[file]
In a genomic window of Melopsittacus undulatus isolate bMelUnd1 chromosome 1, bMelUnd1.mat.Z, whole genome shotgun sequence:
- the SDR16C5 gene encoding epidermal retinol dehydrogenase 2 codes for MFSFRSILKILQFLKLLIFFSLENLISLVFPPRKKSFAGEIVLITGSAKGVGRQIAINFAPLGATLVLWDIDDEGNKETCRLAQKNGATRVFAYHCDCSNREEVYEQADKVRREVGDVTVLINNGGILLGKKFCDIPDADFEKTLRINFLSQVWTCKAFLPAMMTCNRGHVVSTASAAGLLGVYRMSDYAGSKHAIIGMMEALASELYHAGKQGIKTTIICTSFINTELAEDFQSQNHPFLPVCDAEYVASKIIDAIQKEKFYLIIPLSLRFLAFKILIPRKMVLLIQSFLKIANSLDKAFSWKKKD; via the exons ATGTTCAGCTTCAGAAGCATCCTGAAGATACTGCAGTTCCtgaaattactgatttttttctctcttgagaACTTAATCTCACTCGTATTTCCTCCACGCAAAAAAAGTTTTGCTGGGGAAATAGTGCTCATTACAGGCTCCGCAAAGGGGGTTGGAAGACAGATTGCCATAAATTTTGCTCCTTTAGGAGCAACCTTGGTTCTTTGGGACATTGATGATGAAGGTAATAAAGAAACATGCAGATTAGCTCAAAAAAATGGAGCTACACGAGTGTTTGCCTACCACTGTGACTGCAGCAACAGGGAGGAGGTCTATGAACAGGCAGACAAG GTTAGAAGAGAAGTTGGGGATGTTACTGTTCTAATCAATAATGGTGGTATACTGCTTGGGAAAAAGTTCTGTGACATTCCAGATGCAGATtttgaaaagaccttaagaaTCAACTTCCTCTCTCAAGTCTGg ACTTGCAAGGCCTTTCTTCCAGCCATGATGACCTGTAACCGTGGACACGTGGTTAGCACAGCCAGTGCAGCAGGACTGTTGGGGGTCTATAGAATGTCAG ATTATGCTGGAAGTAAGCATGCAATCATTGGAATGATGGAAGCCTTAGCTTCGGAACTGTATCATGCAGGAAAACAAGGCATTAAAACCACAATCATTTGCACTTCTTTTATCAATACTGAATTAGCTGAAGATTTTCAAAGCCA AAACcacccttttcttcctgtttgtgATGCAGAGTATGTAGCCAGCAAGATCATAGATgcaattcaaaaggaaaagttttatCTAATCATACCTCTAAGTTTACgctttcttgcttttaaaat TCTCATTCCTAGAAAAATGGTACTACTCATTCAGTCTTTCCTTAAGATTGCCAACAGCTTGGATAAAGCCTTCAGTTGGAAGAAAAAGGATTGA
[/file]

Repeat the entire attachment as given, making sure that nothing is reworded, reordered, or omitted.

In a genomic window of Melopsittacus undulatus isolate bMelUnd1 chromosome 1, bMelUnd1.mat.Z, whole genome shotgun sequence:
- the SDR16C5 gene encoding epidermal retinol dehydrogenase 2 codes for MFSFRSILKILQFLKLLIFFSLENLISLVFPPRKKSFAGEIVLITGSAKGVGRQIAINFAPLGATLVLWDIDDEGNKETCRLAQKNGATRVFAYHCDCSNREEVYEQADKVRREVGDVTVLINNGGILLGKKFCDIPDADFEKTLRINFLSQVWTCKAFLPAMMTCNRGHVVSTASAAGLLGVYRMSDYAGSKHAIIGMMEALASELYHAGKQGIKTTIICTSFINTELAEDFQSQNHPFLPVCDAEYVASKIIDAIQKEKFYLIIPLSLRFLAFKILIPRKMVLLIQSFLKIANSLDKAFSWKKKD; via the exons ATGTTCAGCTTCAGAAGCATCCTGAAGATACTGCAGTTCCtgaaattactgatttttttctctcttgagaACTTAATCTCACTCGTATTTCCTCCACGCAAAAAAAGTTTTGCTGGGGAAATAGTGCTCATTACAGGCTCCGCAAAGGGGGTTGGAAGACAGATTGCCATAAATTTTGCTCCTTTAGGAGCAACCTTGGTTCTTTGGGACATTGATGATGAAGGTAATAAAGAAACATGCAGATTAGCTCAAAAAAATGGAGCTACACGAGTGTTTGCCTACCACTGTGACTGCAGCAACAGGGAGGAGGTCTATGAACAGGCAGACAAG GTTAGAAGAGAAGTTGGGGATGTTACTGTTCTAATCAATAATGGTGGTATACTGCTTGGGAAAAAGTTCTGTGACATTCCAGATGCAGATtttgaaaagaccttaagaaTCAACTTCCTCTCTCAAGTCTGg ACTTGCAAGGCCTTTCTTCCAGCCATGATGACCTGTAACCGTGGACACGTGGTTAGCACAGCCAGTGCAGCAGGACTGTTGGGGGTCTATAGAATGTCAG ATTATGCTGGAAGTAAGCATGCAATCATTGGAATGATGGAAGCCTTAGCTTCGGAACTGTATCATGCAGGAAAACAAGGCATTAAAACCACAATCATTTGCACTTCTTTTATCAATACTGAATTAGCTGAAGATTTTCAAAGCCA AAACcacccttttcttcctgtttgtgATGCAGAGTATGTAGCCAGCAAGATCATAGATgcaattcaaaaggaaaagttttatCTAATCATACCTCTAAGTTTACgctttcttgcttttaaaat TCTCATTCCTAGAAAAATGGTACTACTCATTCAGTCTTTCCTTAAGATTGCCAACAGCTTGGATAAAGCCTTCAGTTGGAAGAAAAAGGATTGA